Saturday, August 1, 2009
A few weeks ago, our 11 year old suffered a minor injury in a very unminor way. She fell from the slide at the pool and passed out in the water, in the arms of her friend. I have not written about this event because, frankly, it scared the crap out of me. You will forgive the crude phraseology since it truly is one of those scenes that unfolds horrifically in slo-mo every time it comes to mind. To top it off, every single emotion that was crammed into that incredibly short interval from fear to comfort overwhelms me on an annoyingly regular basis.
Cut to today...weeks after her fall, and surely over a span that would allow her newly inhibited mother to have healed. Right?
Tubing on the lake always makes me nervous. It reminds me of learning to drive with my dad; the most important lesson he taught me his favorite and most oft-repeated lesson was that he was less concerned with what I was doing and more concerned with what "the idiots" around me were doing. On special occasions, those idiots made the transition to even lower life forms than I feel it's appropriate to admit here. I will say I learned some colorful language from Pops.
Back to tubing...so on the lake I watch all around us, cutting a wide swath with my mama bear eyes, trying to ensure no other boat comes within a football field of my precious cargo. And the kids know their cues: how to signal faster, slower, okay and stop. The girls, 9 and 11, were cruising along happily today while their father, my husband, sped about trying to create wakes for them. And then he flipped them, much to their delight. And my subsequent horror.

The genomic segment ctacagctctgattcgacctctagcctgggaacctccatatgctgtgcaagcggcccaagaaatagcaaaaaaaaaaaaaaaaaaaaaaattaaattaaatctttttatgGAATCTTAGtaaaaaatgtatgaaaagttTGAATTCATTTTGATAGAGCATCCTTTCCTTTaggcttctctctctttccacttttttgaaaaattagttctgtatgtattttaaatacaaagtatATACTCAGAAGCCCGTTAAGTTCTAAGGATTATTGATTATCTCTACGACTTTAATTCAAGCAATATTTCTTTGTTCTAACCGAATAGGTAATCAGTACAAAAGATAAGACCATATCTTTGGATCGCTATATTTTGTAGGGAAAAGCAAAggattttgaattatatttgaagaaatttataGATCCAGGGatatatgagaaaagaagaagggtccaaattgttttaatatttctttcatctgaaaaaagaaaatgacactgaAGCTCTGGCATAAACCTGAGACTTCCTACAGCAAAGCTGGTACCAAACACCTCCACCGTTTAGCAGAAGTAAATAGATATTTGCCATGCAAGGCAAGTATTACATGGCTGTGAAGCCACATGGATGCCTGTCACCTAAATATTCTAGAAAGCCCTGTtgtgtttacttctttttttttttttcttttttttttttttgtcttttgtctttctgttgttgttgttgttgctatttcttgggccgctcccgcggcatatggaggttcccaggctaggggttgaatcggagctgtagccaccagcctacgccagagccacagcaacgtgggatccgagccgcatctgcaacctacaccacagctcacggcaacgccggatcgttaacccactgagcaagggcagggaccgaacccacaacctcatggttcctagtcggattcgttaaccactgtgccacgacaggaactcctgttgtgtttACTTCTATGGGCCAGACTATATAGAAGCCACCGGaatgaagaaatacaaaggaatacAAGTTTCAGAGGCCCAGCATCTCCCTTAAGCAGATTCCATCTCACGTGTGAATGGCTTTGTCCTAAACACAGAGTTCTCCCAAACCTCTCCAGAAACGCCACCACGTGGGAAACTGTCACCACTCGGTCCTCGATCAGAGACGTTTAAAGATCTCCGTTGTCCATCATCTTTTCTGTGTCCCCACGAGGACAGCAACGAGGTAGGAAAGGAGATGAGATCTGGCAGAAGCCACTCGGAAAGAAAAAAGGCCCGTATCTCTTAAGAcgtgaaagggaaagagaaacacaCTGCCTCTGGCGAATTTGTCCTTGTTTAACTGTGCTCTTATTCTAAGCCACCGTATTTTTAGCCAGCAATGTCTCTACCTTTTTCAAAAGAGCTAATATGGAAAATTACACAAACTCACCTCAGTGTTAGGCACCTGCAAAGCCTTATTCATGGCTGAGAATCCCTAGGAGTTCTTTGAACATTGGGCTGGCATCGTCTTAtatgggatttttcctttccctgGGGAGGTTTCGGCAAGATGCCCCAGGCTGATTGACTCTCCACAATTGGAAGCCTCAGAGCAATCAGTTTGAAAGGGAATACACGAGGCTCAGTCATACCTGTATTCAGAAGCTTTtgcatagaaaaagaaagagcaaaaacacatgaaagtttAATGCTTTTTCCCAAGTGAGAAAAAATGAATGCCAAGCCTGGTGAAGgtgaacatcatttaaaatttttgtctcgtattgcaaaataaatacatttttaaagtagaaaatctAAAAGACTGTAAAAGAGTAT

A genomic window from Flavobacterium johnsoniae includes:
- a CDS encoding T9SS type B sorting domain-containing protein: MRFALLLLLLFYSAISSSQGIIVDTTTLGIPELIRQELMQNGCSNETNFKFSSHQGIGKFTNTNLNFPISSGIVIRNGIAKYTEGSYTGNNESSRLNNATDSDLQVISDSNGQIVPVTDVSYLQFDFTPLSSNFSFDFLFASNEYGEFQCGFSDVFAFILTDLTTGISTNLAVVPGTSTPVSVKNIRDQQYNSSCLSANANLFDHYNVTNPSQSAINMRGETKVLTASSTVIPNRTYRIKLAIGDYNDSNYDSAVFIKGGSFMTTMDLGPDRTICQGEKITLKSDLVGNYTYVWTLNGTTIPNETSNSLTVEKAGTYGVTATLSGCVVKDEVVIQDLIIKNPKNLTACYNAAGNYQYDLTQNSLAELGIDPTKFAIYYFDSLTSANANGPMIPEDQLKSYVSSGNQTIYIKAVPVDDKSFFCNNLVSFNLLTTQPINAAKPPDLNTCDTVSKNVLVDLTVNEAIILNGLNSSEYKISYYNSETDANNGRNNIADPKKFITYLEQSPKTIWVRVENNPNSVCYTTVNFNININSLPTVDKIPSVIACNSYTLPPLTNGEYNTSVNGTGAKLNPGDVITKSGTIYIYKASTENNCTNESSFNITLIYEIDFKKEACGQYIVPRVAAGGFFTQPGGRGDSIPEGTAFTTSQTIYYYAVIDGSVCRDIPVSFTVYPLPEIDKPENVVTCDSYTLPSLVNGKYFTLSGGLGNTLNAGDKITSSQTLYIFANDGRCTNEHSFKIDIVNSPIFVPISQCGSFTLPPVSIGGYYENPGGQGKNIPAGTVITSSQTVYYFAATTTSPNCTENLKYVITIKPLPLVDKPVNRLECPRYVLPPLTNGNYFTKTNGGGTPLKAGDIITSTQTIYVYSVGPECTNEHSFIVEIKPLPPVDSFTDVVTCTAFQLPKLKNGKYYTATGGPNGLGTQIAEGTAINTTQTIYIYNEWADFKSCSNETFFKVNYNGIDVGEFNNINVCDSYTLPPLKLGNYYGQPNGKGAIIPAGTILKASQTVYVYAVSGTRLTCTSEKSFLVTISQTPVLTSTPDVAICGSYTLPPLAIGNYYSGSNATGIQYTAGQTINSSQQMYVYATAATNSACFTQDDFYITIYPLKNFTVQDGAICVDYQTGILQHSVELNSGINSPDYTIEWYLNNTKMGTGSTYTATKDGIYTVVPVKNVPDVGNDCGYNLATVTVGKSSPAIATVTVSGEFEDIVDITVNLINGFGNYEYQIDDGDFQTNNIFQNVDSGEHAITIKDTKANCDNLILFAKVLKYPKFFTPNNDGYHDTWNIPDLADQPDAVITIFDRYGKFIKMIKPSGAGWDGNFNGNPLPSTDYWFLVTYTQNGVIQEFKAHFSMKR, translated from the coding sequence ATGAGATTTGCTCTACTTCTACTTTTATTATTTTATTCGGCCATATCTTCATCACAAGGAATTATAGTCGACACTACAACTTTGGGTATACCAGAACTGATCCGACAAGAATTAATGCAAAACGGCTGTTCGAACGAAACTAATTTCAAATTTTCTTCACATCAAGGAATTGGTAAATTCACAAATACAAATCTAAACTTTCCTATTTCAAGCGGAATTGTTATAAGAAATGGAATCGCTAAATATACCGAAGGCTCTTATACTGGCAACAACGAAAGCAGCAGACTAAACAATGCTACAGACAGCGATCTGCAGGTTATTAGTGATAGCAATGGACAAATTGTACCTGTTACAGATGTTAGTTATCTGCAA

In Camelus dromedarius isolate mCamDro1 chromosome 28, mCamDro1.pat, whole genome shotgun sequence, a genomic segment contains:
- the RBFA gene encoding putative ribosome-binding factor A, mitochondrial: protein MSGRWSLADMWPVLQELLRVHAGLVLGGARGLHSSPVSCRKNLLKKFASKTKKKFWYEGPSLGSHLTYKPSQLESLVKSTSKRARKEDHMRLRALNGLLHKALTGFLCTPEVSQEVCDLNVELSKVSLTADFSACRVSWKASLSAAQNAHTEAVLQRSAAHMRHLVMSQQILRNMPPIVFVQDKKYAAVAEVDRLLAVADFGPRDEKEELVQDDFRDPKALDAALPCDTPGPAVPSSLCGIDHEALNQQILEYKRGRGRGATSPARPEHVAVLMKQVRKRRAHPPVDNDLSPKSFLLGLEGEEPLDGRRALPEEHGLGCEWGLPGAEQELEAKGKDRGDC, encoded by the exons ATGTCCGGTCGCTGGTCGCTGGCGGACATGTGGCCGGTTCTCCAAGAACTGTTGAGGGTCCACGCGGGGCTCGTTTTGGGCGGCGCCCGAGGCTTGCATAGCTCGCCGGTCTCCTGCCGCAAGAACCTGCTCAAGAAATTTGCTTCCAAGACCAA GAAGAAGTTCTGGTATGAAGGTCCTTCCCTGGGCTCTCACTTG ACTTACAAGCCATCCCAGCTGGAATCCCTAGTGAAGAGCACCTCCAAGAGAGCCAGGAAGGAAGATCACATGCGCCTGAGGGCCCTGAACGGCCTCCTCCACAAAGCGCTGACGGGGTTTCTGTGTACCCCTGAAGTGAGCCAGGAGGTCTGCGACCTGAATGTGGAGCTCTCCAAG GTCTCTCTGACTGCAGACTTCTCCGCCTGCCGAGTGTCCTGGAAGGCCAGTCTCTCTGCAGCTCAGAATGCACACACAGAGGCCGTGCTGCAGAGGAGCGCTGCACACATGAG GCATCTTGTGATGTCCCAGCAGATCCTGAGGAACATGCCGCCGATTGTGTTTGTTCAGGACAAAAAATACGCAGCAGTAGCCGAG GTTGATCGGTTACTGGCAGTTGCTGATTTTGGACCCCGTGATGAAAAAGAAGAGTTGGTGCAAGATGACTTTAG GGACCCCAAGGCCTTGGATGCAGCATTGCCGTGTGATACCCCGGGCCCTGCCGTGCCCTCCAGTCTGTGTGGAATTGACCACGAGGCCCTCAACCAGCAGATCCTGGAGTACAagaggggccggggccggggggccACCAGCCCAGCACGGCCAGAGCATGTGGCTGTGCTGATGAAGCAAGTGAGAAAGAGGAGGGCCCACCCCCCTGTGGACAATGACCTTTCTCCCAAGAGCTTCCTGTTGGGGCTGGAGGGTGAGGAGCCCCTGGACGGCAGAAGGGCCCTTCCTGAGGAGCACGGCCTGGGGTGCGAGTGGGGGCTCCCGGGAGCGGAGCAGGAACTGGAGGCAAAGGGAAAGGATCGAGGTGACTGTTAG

The boat dropped from under me, my heart thumped inside me, desperate to make sure they were fine.
They were fine. They loved it. They were laughing. I felt stupid. Although I did notice a look on the face of the 9 year old. She felt what I felt; I am certain. She looked about for her sister in a panic, wanting the same confirmation I wanted. I needed to know, and so did little sister, that the big girl landed safely in the water, did not hurt her head, had not passed out, was not bleeding from anywhere....
And in that moment I knew we, my middle child and I, were still not free from the trauma of that day. The one who was injured remembers little of her accident. The rest of us will not soon forget what we felt on that day. I suppose time is the only eraser for the erratic and consuming emotions, and my desire, my goal, is to make it okay for the sister, and for me, to talk about it as much as possible.
Which is why I finally wrote about the day my girl was hurt.